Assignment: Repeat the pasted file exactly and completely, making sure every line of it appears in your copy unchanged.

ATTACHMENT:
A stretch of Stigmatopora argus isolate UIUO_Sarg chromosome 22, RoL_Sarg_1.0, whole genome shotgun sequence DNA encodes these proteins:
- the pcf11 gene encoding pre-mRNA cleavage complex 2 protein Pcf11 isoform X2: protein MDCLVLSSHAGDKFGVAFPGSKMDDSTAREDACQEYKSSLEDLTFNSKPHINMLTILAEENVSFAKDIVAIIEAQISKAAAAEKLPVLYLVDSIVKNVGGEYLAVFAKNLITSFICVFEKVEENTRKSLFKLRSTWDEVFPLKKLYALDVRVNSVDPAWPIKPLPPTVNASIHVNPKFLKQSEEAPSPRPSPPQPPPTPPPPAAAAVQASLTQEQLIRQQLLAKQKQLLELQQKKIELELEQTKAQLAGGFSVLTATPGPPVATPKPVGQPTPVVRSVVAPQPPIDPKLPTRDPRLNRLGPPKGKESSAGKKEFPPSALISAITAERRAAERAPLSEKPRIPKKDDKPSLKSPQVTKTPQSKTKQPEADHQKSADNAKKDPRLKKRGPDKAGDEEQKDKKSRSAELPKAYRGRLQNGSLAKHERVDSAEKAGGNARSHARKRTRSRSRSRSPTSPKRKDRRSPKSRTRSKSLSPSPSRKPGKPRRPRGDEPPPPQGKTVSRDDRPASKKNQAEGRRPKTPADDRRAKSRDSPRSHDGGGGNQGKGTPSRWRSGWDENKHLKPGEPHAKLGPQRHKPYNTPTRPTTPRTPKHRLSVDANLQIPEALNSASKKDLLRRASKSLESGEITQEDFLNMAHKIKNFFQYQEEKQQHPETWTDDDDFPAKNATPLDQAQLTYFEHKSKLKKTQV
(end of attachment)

A stretch of Stigmatopora argus isolate UIUO_Sarg chromosome 22, RoL_Sarg_1.0, whole genome shotgun sequence DNA encodes these proteins:
- the pcf11 gene encoding pre-mRNA cleavage complex 2 protein Pcf11 isoform X2: protein MDCLVLSSHAGDKFGVAFPGSKMDDSTAREDACQEYKSSLEDLTFNSKPHINMLTILAEENVSFAKDIVAIIEAQISKAAAAEKLPVLYLVDSIVKNVGGEYLAVFAKNLITSFICVFEKVEENTRKSLFKLRSTWDEVFPLKKLYALDVRVNSVDPAWPIKPLPPTVNASIHVNPKFLKQSEEAPSPRPSPPQPPPTPPPPAAAAVQASLTQEQLIRQQLLAKQKQLLELQQKKIELELEQTKAQLAGGFSVLTATPGPPVATPKPVGQPTPVVRSVVAPQPPIDPKLPTRDPRLNRLGPPKGKESSAGKKEFPPSALISAITAERRAAERAPLSEKPRIPKKDDKPSLKSPQVTKTPQSKTKQPEADHQKSADNAKKDPRLKKRGPDKAGDEEQKDKKSRSAELPKAYRGRLQNGSLAKHERVDSAEKAGGNARSHARKRTRSRSRSRSPTSPKRKDRRSPKSRTRSKSLSPSPSRKPGKPRRPRGDEPPPPQGKTVSRDDRPASKKNQAEGRRPKTPADDRRAKSRDSPRSHDGGGGNQGKGTPSRWRSGWDENKHLKPGEPHAKLGPQRHKPYNTPTRPTTPRTPKHRLSVDANLQIPEALNSASKKDLLRRASKSLESGEITQEDFLNMAHKIKNFFQYQEEKQQHPETWTDDDDFPAKNATPLDQAQLTYFEHKSKLKKTQV